In this study, we demonstrate that an automated method for the measurement of cortical thickness from MRI data is remarkably reliable for the detection and quantification of regional cortical thickness correlates of cognitive performance in normal older adults. In a small sample of subjects, dissociated effects were detected between the performance of two different cognitive tests and cortical thickness in two different brain regions. Verbal memory performance was associated with left medial temporal cortical thickness, while visuomotor speed/set-shifting was associated with thickness of a region of the lateral parietal cortex. These effects were highly reliable—not only in terms of spatial localization but also magnitude of absolute cortical thickness measurements—across four different scan sessions, including 1.5T test and re-test sessions, a 1.5T session at a different site using a scanner made by a different manufacturer, and a session on a higher-field strength (3.0T) scanner, each of which was separated by a two-week interval.
With respect to the localized regions of the cerebral cortex where thickness correlates with cognitive performance, the findings of the present study are consistent with previous data. Delayed recall of recently learned information depends critically on the integrity of the medial temporal lobe memory system (Squire et al., 2004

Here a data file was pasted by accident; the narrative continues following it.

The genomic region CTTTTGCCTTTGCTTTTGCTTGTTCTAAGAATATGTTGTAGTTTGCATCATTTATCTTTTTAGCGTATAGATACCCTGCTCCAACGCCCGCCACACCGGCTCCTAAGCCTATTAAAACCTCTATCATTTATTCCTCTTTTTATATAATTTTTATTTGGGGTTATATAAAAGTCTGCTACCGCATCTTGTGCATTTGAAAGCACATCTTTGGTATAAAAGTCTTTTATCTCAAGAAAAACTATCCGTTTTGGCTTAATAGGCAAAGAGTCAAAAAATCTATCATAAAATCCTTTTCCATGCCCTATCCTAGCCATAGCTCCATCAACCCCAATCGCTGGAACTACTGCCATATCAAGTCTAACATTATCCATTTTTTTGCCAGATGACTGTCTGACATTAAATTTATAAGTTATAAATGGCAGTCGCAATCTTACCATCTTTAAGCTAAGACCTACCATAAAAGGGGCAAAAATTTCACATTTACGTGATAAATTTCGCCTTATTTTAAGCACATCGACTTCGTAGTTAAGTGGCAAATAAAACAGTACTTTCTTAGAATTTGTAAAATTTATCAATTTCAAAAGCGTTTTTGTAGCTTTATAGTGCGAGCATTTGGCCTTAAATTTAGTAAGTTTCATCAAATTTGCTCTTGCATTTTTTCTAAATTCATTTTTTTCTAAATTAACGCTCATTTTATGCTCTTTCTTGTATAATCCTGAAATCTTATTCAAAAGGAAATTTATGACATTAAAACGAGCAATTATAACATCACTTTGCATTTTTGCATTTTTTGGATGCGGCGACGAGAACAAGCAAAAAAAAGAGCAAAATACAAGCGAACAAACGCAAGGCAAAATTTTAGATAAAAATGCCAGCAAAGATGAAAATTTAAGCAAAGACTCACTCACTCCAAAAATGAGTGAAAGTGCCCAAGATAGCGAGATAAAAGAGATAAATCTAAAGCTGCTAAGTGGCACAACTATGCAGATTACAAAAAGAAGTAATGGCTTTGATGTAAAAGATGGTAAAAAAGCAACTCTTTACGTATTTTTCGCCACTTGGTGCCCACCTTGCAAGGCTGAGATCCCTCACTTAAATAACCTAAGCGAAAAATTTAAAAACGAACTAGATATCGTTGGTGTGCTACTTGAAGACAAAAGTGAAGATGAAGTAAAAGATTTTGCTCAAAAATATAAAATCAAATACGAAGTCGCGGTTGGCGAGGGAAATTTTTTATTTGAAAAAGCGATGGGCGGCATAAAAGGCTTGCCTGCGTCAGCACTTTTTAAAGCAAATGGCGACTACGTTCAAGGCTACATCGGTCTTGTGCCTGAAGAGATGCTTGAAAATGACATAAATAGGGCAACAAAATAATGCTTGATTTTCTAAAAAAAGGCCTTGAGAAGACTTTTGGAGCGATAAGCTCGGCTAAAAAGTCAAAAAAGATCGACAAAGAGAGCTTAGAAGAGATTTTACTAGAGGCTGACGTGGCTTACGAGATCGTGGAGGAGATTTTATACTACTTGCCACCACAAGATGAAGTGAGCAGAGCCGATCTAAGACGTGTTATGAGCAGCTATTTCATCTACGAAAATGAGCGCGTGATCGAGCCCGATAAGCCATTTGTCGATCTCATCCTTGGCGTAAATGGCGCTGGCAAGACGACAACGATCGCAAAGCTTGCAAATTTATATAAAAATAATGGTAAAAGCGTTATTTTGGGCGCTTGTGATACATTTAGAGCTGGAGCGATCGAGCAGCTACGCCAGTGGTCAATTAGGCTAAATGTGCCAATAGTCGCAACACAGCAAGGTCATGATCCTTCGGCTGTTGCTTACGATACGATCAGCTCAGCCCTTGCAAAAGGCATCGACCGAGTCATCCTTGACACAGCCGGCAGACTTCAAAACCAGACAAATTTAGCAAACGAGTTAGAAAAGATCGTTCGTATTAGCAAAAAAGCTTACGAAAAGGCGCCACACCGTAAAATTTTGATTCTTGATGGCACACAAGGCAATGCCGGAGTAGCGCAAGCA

). The rostral medial temporal cortex, encompassing entorhinal and perirhinal cortices, is known from neurophysiologic studies to be important for delayed memory performance in rats (Young et al., 1997
), monkeys (Suzuki et al., 1997
), and humans (Fried et al., 1997
). Although some volumetric imaging studies of entorhinal cortex suggest that it is important for immediate recall (De Toledo-Morrell et al., 2000
), others demonstrate its importance in delayed recall (Rodrigue and Raz, 2004
; Dickerson et al., 2005
). The TMT is usually thought to be a test in which performance is compromised by frontal cortical lesions, particularly those in the dorsolateral prefrontal cortex (Stuss et al., 2001b
). Yet functional imaging studies have shown that performance of this task recruits parietal cortex (Asari et al., 2005
), likely because it involves visuospatial attentional processing and set-shifting. A functional MRI study of an analogue of the TMT reported that this task engages, in addition to dorsolateral prefrontal and supplementary motor cortex, cortical regions within the lateral parietal cortex in the intraparietal sulci (Moll et al., 2002